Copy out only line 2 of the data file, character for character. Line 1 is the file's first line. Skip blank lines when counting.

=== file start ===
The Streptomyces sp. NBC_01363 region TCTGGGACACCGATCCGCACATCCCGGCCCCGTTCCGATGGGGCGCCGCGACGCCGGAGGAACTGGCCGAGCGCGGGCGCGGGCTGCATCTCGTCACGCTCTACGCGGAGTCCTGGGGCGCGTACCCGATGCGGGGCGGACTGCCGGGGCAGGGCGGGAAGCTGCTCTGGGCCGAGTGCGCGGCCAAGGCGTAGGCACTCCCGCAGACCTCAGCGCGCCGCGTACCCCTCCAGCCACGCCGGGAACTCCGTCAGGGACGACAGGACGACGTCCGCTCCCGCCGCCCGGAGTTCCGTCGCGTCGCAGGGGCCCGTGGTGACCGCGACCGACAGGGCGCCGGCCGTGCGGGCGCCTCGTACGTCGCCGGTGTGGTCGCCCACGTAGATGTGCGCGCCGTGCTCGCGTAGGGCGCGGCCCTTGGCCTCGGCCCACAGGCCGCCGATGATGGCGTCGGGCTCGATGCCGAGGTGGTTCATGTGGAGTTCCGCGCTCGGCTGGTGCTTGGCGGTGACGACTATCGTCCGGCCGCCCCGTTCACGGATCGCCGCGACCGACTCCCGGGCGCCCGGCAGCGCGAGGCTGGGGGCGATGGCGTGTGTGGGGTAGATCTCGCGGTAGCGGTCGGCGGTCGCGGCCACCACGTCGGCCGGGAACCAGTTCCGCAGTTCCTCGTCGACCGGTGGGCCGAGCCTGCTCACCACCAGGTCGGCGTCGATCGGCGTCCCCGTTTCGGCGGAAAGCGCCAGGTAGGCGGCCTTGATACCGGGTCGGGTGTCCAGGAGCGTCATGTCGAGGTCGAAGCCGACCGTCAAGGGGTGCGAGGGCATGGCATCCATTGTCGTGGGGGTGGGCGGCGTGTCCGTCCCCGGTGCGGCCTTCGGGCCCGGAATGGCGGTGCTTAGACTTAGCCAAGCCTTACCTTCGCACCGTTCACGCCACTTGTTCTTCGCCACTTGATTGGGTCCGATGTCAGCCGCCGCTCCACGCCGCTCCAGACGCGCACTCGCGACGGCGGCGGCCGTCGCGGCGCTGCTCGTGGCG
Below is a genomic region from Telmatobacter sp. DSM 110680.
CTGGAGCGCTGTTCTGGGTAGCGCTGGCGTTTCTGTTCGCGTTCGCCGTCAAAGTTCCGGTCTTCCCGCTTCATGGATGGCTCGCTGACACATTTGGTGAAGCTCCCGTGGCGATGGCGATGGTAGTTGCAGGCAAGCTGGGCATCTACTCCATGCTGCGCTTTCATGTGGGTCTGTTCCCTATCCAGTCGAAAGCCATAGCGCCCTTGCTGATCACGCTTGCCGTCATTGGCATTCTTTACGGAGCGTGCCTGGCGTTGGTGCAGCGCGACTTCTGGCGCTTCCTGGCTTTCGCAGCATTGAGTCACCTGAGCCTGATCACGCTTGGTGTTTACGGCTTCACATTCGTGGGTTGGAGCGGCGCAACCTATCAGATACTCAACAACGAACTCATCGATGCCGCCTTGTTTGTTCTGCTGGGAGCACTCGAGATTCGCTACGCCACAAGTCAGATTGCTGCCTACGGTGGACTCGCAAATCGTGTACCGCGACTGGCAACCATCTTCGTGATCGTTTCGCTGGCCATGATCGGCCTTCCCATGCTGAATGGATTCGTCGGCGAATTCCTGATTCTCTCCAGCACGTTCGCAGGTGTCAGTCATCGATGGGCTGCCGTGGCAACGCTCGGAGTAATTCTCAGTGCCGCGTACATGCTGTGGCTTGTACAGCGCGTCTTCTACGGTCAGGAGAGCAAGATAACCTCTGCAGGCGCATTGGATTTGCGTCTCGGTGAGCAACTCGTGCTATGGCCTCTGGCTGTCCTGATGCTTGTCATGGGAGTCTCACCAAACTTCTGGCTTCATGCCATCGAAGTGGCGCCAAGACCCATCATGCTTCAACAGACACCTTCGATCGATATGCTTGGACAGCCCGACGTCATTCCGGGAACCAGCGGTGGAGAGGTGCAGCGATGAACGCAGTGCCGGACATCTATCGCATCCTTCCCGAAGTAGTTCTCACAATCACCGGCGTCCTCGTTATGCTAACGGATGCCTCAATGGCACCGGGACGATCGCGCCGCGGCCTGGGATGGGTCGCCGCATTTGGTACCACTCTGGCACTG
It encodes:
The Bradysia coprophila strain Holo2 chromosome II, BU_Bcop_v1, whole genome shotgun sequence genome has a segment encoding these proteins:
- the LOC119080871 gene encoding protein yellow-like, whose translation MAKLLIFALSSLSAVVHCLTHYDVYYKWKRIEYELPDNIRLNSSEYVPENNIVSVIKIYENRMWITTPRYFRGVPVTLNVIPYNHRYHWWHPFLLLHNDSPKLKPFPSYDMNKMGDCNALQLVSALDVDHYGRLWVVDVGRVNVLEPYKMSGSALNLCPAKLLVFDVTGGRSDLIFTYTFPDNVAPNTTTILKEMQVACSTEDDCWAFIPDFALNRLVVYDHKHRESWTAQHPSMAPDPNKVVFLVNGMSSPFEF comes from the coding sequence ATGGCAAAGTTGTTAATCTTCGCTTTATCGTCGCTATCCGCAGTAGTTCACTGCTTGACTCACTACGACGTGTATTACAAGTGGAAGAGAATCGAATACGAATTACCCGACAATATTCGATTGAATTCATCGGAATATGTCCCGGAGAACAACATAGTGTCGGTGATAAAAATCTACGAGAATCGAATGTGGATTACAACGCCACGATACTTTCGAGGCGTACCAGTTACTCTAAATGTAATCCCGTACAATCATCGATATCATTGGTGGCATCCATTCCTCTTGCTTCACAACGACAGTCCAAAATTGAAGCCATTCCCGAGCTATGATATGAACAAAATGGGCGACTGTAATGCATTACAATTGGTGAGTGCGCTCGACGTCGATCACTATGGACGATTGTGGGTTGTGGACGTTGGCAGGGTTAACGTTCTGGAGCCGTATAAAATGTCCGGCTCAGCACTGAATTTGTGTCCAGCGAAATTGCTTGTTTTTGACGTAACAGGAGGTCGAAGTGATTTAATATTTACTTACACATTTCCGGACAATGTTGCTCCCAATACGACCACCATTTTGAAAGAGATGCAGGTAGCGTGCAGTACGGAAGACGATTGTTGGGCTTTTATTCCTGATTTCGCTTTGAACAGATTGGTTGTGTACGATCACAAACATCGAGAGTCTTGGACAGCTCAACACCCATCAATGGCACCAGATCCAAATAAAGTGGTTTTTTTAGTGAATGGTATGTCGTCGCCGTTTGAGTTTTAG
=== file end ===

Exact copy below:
Below is a genomic region from Telmatobacter sp. DSM 110680.